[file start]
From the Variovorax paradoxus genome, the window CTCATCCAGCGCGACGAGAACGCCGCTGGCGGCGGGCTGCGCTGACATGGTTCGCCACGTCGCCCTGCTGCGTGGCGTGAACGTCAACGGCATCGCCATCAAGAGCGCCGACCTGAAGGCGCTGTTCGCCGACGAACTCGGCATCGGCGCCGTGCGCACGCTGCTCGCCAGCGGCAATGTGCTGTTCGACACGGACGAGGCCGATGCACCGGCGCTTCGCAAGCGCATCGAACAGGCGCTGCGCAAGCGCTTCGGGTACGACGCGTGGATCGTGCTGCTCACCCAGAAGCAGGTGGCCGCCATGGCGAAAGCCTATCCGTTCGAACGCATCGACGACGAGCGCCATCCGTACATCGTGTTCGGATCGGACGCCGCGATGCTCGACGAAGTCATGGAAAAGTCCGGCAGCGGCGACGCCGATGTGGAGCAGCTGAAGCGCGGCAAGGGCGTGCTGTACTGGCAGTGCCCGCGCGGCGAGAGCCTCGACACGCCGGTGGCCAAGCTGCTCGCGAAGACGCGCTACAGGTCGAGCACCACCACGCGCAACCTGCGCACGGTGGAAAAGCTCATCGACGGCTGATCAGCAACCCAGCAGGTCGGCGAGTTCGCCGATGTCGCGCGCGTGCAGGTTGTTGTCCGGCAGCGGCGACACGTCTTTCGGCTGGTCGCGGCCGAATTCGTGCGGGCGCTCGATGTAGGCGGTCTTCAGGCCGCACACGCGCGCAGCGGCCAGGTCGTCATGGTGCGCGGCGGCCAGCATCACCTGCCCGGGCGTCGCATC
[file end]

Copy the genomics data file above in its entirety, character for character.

From the Variovorax paradoxus genome, the window CTCATCCAGCGCGACGAGAACGCCGCTGGCGGCGGGCTGCGCTGACATGGTTCGCCACGTCGCCCTGCTGCGTGGCGTGAACGTCAACGGCATCGCCATCAAGAGCGCCGACCTGAAGGCGCTGTTCGCCGACGAACTCGGCATCGGCGCCGTGCGCACGCTGCTCGCCAGCGGCAATGTGCTGTTCGACACGGACGAGGCCGATGCACCGGCGCTTCGCAAGCGCATCGAACAGGCGCTGCGCAAGCGCTTCGGGTACGACGCGTGGATCGTGCTGCTCACCCAGAAGCAGGTGGCCGCCATGGCGAAAGCCTATCCGTTCGAACGCATCGACGACGAGCGCCATCCGTACATCGTGTTCGGATCGGACGCCGCGATGCTCGACGAAGTCATGGAAAAGTCCGGCAGCGGCGACGCCGATGTGGAGCAGCTGAAGCGCGGCAAGGGCGTGCTGTACTGGCAGTGCCCGCGCGGCGAGAGCCTCGACACGCCGGTGGCCAAGCTGCTCGCGAAGACGCGCTACAGGTCGAGCACCACCACGCGCAACCTGCGCACGGTGGAAAAGCTCATCGACGGCTGATCAGCAACCCAGCAGGTCGGCGAGTTCGCCGATGTCGCGCGCGTGCAGGTTGTTGTCCGGCAGCGGCGACACGTCTTTCGGCTGGTCGCGGCCGAATTCGTGCGGGCGCTCGATGTAGGCGGTCTTCAGGCCGCACACGCGCGCAGCGGCCAGGTCGTCATGGTGCGCGGCGGCCAGCATCACCTGCCCGGGCGTCGCATC